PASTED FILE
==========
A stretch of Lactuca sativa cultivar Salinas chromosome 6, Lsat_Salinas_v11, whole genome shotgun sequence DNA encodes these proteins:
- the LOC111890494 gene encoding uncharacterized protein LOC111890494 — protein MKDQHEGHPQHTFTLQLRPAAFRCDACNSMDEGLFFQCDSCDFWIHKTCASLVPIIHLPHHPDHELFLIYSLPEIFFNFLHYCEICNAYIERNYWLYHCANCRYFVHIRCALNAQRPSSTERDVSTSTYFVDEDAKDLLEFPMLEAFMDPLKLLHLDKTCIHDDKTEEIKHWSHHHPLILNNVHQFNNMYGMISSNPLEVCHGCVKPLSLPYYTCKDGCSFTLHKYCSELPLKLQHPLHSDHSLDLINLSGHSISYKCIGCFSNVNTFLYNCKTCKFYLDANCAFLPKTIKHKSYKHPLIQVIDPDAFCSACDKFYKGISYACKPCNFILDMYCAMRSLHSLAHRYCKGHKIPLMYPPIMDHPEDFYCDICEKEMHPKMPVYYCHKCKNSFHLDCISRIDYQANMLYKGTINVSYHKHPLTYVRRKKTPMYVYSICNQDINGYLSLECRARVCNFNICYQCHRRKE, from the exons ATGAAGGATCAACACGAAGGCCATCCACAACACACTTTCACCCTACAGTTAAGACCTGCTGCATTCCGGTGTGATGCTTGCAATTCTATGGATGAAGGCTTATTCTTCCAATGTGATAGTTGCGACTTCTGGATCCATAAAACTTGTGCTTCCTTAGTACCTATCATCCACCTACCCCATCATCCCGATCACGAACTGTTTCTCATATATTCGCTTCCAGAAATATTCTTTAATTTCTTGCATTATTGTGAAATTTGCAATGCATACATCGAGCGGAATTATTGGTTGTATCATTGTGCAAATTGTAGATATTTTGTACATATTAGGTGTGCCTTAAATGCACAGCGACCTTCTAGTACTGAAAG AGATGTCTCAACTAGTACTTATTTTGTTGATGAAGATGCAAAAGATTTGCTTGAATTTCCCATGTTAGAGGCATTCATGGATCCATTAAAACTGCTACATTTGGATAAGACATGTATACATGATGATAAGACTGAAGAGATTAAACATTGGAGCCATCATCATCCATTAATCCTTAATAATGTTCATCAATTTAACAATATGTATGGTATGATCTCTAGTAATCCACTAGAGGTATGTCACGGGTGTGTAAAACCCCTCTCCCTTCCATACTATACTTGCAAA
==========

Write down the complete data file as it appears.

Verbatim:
A stretch of Lactuca sativa cultivar Salinas chromosome 6, Lsat_Salinas_v11, whole genome shotgun sequence DNA encodes these proteins:
- the LOC111890494 gene encoding uncharacterized protein LOC111890494 — protein MKDQHEGHPQHTFTLQLRPAAFRCDACNSMDEGLFFQCDSCDFWIHKTCASLVPIIHLPHHPDHELFLIYSLPEIFFNFLHYCEICNAYIERNYWLYHCANCRYFVHIRCALNAQRPSSTERDVSTSTYFVDEDAKDLLEFPMLEAFMDPLKLLHLDKTCIHDDKTEEIKHWSHHHPLILNNVHQFNNMYGMISSNPLEVCHGCVKPLSLPYYTCKDGCSFTLHKYCSELPLKLQHPLHSDHSLDLINLSGHSISYKCIGCFSNVNTFLYNCKTCKFYLDANCAFLPKTIKHKSYKHPLIQVIDPDAFCSACDKFYKGISYACKPCNFILDMYCAMRSLHSLAHRYCKGHKIPLMYPPIMDHPEDFYCDICEKEMHPKMPVYYCHKCKNSFHLDCISRIDYQANMLYKGTINVSYHKHPLTYVRRKKTPMYVYSICNQDINGYLSLECRARVCNFNICYQCHRRKE, from the exons ATGAAGGATCAACACGAAGGCCATCCACAACACACTTTCACCCTACAGTTAAGACCTGCTGCATTCCGGTGTGATGCTTGCAATTCTATGGATGAAGGCTTATTCTTCCAATGTGATAGTTGCGACTTCTGGATCCATAAAACTTGTGCTTCCTTAGTACCTATCATCCACCTACCCCATCATCCCGATCACGAACTGTTTCTCATATATTCGCTTCCAGAAATATTCTTTAATTTCTTGCATTATTGTGAAATTTGCAATGCATACATCGAGCGGAATTATTGGTTGTATCATTGTGCAAATTGTAGATATTTTGTACATATTAGGTGTGCCTTAAATGCACAGCGACCTTCTAGTACTGAAAG AGATGTCTCAACTAGTACTTATTTTGTTGATGAAGATGCAAAAGATTTGCTTGAATTTCCCATGTTAGAGGCATTCATGGATCCATTAAAACTGCTACATTTGGATAAGACATGTATACATGATGATAAGACTGAAGAGATTAAACATTGGAGCCATCATCATCCATTAATCCTTAATAATGTTCATCAATTTAACAATATGTATGGTATGATCTCTAGTAATCCACTAGAGGTATGTCACGGGTGTGTAAAACCCCTCTCCCTTCCATACTATACTTGCAAA